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Article
September 2, 1992

Health Care Reform and the Medical Education Imperative

Author Affiliations

From the Executive Vice President, American Medical Association, Chicago, Ill.

JAMA. 1992;268(9):1133-1134. doi:10.1001/jama.1992.03490090079018
Abstract

As the ability of the US health care system to meet all the demands placed on it is increasingly challenged, there is hardly a group or organization that does not have a proposal or an ideology to solve the problems of health care costs and access.

Notably absent, however, is the notion that if we are to change and improve the present health care system, we must consider how physicians are educated. It is in the earliest days of medical school and residency that physicians' values and attitudes toward their profession are most influenced. A health care system as massive as ours cannot be changed without changing how physicians are educated at all levels. Indeed, a Flexner-like study for the 1990s would be useful, not because medical education is bad, but because it needs to be different. Today, nothing can be considered "business as usual."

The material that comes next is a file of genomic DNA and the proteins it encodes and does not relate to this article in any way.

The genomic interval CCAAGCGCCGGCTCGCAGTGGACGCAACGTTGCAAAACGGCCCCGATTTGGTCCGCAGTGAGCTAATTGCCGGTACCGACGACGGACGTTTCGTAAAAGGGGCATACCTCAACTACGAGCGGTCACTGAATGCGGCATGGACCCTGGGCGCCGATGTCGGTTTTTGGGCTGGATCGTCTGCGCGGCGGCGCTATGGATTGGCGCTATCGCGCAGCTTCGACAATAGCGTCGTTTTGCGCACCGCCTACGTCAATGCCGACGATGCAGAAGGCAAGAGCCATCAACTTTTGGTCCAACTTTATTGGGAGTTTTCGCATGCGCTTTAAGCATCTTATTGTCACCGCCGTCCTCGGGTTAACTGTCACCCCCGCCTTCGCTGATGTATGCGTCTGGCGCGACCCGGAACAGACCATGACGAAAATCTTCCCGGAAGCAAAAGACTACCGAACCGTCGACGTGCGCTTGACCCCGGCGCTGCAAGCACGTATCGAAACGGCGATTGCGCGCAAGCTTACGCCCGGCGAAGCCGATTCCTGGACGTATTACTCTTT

Challenges to Medical Education  The

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